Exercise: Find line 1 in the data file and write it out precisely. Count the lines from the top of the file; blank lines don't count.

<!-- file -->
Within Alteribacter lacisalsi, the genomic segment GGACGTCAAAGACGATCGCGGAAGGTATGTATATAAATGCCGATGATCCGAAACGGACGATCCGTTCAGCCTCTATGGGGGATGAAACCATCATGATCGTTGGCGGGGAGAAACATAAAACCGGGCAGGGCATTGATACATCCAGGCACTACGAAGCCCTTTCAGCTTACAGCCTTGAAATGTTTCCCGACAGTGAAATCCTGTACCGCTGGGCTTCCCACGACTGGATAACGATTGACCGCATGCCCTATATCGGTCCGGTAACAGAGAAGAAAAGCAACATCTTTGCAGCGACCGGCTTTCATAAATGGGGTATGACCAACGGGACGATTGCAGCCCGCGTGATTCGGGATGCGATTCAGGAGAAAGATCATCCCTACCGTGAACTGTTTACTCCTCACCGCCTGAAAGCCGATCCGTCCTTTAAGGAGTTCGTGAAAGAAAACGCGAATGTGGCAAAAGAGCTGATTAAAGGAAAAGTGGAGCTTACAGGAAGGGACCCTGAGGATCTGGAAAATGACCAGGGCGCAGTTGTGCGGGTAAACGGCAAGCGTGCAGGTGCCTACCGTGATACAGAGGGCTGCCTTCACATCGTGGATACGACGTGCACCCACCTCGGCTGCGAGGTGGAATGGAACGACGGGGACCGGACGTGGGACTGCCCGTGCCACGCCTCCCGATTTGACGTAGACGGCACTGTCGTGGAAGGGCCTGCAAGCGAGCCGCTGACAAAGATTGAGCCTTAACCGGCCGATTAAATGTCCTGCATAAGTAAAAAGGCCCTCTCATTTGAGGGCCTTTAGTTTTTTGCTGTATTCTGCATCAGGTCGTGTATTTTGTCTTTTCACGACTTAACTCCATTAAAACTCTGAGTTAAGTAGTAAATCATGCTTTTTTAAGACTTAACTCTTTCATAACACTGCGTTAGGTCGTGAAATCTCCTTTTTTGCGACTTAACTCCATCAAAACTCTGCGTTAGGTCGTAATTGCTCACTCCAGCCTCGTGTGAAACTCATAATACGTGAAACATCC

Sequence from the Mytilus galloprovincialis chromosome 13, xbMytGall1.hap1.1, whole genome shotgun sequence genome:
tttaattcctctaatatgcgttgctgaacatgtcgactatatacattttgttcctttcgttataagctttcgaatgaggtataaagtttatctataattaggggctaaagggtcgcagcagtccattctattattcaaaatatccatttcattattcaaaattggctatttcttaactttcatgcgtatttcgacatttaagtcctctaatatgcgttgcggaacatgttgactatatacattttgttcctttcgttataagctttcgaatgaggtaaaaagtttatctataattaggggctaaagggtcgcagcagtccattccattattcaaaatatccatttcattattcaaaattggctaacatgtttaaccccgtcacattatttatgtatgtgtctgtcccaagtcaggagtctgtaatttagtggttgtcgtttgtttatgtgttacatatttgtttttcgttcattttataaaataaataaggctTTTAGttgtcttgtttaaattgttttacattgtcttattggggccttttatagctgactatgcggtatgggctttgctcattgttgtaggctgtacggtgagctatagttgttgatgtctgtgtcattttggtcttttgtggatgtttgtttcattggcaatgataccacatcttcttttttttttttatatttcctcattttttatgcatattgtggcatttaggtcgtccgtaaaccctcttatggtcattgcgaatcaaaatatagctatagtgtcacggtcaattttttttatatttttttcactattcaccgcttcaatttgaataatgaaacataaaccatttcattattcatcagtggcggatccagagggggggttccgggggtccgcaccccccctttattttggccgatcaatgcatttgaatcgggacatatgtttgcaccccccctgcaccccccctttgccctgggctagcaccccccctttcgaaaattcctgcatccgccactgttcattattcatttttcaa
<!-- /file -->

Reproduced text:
Within Alteribacter lacisalsi, the genomic segment GGACGTCAAAGACGATCGCGGAAGGTATGTATATAAATGCCGATGATCCGAAACGGACGATCCGTTCAGCCTCTATGGGGGATGAAACCATCATGATCGTTGGCGGGGAGAAACATAAAACCGGGCAGGGCATTGATACATCCAGGCACTACGAAGCCCTTTCAGCTTACAGCCTTGAAATGTTTCCCGACAGTGAAATCCTGTACCGCTGGGCTTCCCACGACTGGATAACGATTGACCGCATGCCCTATATCGGTCCGGTAACAGAGAAGAAAAGCAACATCTTTGCAGCGACCGGCTTTCATAAATGGGGTATGACCAACGGGACGATTGCAGCCCGCGTGATTCGGGATGCGATTCAGGAGAAAGATCATCCCTACCGTGAACTGTTTACTCCTCACCGCCTGAAAGCCGATCCGTCCTTTAAGGAGTTCGTGAAAGAAAACGCGAATGTGGCAAAAGAGCTGATTAAAGGAAAAGTGGAGCTTACAGGAAGGGACCCTGAGGATCTGGAAAATGACCAGGGCGCAGTTGTGCGGGTAAACGGCAAGCGTGCAGGTGCCTACCGTGATACAGAGGGCTGCCTTCACATCGTGGATACGACGTGCACCCACCTCGGCTGCGAGGTGGAATGGAACGACGGGGACCGGACGTGGGACTGCCCGTGCCACGCCTCCCGATTTGACGTAGACGGCACTGTCGTGGAAGGGCCTGCAAGCGAGCCGCTGACAAAGATTGAGCCTTAACCGGCCGATTAAATGTCCTGCATAAGTAAAAAGGCCCTCTCATTTGAGGGCCTTTAGTTTTTTGCTGTATTCTGCATCAGGTCGTGTATTTTGTCTTTTCACGACTTAACTCCATTAAAACTCTGAGTTAAGTAGTAAATCATGCTTTTTTAAGACTTAACTCTTTCATAACACTGCGTTAGGTCGTGAAATCTCCTTTTTTGCGACTTAACTCCATCAAAACTCTGCGTTAGGTCGTAATTGCTCACTCCAGCCTCGTGTGAAACTCATAATACGTGAAACATCC